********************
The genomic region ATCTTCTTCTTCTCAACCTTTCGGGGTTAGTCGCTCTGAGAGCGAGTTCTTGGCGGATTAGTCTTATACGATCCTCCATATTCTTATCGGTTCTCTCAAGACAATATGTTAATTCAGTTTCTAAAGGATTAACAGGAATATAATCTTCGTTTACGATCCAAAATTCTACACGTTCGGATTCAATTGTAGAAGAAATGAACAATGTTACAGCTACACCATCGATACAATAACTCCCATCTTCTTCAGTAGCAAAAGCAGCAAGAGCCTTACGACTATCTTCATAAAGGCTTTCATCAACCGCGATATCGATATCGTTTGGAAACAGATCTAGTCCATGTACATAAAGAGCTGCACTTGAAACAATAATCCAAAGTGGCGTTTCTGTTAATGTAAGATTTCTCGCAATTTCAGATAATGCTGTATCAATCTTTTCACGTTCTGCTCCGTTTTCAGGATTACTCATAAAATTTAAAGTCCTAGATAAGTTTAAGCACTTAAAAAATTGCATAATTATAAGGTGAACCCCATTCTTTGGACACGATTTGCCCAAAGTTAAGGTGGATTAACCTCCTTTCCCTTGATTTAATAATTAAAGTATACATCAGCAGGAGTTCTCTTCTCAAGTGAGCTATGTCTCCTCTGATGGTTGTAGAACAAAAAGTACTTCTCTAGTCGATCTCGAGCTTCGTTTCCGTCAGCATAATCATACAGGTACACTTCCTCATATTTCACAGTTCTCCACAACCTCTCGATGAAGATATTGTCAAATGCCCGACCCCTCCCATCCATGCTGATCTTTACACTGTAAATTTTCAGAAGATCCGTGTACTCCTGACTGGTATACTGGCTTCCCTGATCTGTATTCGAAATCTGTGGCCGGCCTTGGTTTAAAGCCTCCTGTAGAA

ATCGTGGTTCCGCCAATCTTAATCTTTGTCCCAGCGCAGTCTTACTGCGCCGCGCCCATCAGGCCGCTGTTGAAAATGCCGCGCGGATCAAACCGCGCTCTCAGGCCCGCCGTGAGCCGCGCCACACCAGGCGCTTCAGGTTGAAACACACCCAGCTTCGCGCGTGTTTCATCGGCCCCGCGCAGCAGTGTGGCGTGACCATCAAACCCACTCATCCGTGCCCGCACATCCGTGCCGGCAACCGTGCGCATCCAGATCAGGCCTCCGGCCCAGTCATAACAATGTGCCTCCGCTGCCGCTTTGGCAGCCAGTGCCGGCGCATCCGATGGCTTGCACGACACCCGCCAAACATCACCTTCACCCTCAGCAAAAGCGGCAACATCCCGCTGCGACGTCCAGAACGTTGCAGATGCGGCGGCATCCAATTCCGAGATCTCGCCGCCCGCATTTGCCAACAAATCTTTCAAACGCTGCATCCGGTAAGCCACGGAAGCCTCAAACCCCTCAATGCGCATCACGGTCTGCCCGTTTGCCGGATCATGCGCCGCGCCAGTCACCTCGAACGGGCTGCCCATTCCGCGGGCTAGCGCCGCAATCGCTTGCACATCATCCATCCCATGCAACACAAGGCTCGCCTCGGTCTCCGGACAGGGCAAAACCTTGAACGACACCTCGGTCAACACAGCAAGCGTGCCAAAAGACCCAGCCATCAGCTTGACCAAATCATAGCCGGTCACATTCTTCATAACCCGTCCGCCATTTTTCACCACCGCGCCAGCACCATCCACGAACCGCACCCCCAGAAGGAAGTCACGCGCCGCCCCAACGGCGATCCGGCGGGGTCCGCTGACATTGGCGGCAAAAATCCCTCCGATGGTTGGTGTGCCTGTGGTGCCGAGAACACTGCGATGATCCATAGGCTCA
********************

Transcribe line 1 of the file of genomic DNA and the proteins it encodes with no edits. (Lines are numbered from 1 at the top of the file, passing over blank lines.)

The genomic region ATCTTCTTCTTCTCAACCTTTCGGGGTTAGTCGCTCTGAGAGCGAGTTCTTGGCGGATTAGTCTTATACGATCCTCCATATTCTTATCGGTTCTCTCAAGACAATATGTTAATTCAGTTTCTAAAGGATTAACAGGAATATAATCTTCGTTTACGATCCAAAATTCTACACGTTCGGATTCAATTGTAGAAGAAATGAACAATGTTACAGCTACACCATCGATACAATAACTCCCATCTTCTTCAGTAGCAAAAGCAGCAAGAGCCTTACGACTATCTTCATAAAGGCTTTCATCAACCGCGATATCGATATCGTTTGGAAACAGATCTAGTCCATGTACATAAAGAGCTGCACTTGAAACAATAATCCAAAGTGGCGTTTCTGTTAATGTAAGATTTCTCGCAATTTCAGATAATGCTGTATCAATCTTTTCACGTTCTGCTCCGTTTTCAGGATTACTCATAAAATTTAAAGTCCTAGATAAGTTTAAGCACTTAAAAAATTGCATAATTATAAGGTGAACCCCATTCTTTGGACACGATTTGCCCAAAGTTAAGGTGGATTAACCTCCTTTCCCTTGATTTAATAATTAAAGTATACATCAGCAGGAGTTCTCTTCTCAAGTGAGCTATGTCTCCTCTGATGGTTGTAGAACAAAAAGTACTTCTCTAGTCGATCTCGAGCTTCGTTTCCGTCAGCATAATCATACAGGTACACTTCCTCATATTTCACAGTTCTCCACAACCTCTCGATGAAGATATTGTCAAATGCCCGACCCCTCCCATCCATGCTGATCTTTACACTGTAAATTTTCAGAAGATCCGTGTACTCCTGACTGGTATACTGGCTTCCCTGATCTGTATTCGAAATCTGTGGCCGGCCTTGGTTTAAAGCCTCCTGTAGAA